In one instance the matter had been carried so far that it was intimated that a refusal to give the desired information would entail upon the respective firm increased difficulty in the transaction of its American business.

To the undersigned it seems indubitable that in accordance with the said consular convention, American consular officers are only entitled throughout the German Empire to take the testimony of citizens of the United States within the bounds prescribed in Article IX, and that all official action exceeding the limitations contained therein appears to be a trespass irreconcilable with the lawful rights and duties of the German authorities.

Instructions will therefore be immediately issued to the competent tribunals to cause investigation to be made into the action of the above-mentioned American vice-consul at Barmen, as well as into the proposed official proceeding of the above-mentioned consulates, and to make report of the result of said investigation.

The undersigned, while he has the honor to bring the above to the notice of Mr. Fish, cannot of course claim to be in possession of an accurate knowledge of the facts of the case, established by both sides.

These complaints of German citizens are, however, probably not without foundation in fact, and in this case, the matter being as urgent as his desire is sincere and earnest to see every occasion for a difference of opinion “avoided, he takes the liberty to request the chargé d’affaires on his part to consider what is proper to be done to provide against the consequences to the said consular officials necessarily following the transcending of their functions as limited by treaty and exequatur.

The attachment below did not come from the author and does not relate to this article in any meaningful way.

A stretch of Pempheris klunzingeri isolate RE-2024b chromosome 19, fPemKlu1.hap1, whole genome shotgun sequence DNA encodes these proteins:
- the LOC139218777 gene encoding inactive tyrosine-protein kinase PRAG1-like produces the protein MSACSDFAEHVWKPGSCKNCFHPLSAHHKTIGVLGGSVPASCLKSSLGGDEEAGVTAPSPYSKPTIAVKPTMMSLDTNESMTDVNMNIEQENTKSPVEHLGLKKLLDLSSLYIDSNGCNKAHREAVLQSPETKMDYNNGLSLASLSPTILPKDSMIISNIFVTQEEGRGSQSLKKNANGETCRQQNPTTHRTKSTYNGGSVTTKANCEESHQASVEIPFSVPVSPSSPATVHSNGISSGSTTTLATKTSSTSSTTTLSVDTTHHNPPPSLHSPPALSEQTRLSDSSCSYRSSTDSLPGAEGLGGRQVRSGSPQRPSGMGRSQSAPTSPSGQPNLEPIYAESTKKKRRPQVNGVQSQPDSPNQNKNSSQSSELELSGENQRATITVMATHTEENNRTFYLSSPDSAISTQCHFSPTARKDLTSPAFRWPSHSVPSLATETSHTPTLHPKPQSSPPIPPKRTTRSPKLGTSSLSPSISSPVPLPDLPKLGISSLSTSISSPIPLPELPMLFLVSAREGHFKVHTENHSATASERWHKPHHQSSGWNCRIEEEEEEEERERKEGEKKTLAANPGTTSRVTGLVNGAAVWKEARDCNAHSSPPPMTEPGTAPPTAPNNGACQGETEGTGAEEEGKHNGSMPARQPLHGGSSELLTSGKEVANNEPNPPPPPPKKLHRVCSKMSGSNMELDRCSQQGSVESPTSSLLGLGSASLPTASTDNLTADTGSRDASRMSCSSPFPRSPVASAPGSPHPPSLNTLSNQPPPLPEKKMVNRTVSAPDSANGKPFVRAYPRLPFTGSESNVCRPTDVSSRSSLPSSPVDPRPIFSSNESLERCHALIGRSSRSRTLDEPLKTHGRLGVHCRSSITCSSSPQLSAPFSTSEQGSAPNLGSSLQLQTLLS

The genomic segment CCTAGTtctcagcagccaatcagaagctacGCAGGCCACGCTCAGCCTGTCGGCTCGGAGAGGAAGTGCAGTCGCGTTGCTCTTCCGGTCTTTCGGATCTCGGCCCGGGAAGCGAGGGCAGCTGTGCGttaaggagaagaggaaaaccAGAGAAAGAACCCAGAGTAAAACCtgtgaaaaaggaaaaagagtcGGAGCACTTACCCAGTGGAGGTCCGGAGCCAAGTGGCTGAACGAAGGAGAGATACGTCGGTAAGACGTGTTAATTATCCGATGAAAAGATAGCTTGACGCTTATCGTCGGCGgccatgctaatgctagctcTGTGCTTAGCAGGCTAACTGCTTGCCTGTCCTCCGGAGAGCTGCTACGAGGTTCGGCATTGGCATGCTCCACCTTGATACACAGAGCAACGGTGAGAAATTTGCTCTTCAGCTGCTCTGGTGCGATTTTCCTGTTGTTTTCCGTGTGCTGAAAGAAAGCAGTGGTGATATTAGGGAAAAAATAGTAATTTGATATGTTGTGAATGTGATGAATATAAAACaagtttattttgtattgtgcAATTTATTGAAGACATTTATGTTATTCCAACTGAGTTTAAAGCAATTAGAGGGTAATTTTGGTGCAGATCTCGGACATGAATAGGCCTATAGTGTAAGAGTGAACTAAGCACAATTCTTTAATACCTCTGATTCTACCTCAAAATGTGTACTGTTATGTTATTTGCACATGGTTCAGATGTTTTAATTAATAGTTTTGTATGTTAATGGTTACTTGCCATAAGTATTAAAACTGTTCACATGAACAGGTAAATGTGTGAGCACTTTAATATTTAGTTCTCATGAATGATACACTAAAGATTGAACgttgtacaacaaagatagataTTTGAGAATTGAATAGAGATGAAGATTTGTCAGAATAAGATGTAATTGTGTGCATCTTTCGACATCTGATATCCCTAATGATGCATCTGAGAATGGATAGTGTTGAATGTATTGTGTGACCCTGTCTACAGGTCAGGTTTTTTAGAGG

Respectfully awaiting an answer to this note, the undersigned gladly avails himself of this occasion to renew, &c., &c.

[Inclosure 2 in No. 9.]

Mr. Nicholas Fish to Mr. von Bülow.

The undersigned, chargé d’affaires of the United States of America, has the honor to acknowledge the receipt of the note of his excellency Mr. von Bulow, secretary of state for foreign affairs, of the 25th instant, and he finds from the archives of the legation that the note of his excellency of the 24th ultimo was referred by Mr. Bancroft to his Government.

There has not yet been time for a communication in return, and, as the undersigned is without any exact or official knowledge of the case, he has referred the note which he himself received in like manner.

In the mean time the undersigned, sharing as he does most fully the desire expressed by his excellency to see every occasion for a difference of opinion avoided, believes that the views of his Government, which he will have the honor hereafter to transmit, will be conceived in like spirit.

The undersigned feels persuaded that the actual facts in the case, when ascertained, will show that whatever may have been done in the premises by the consular officers of the United States has been done under an order of a court of law of the United States and for the sole object of subserving the cause of truth and justice.

The undersigned gladly avails himself, &c.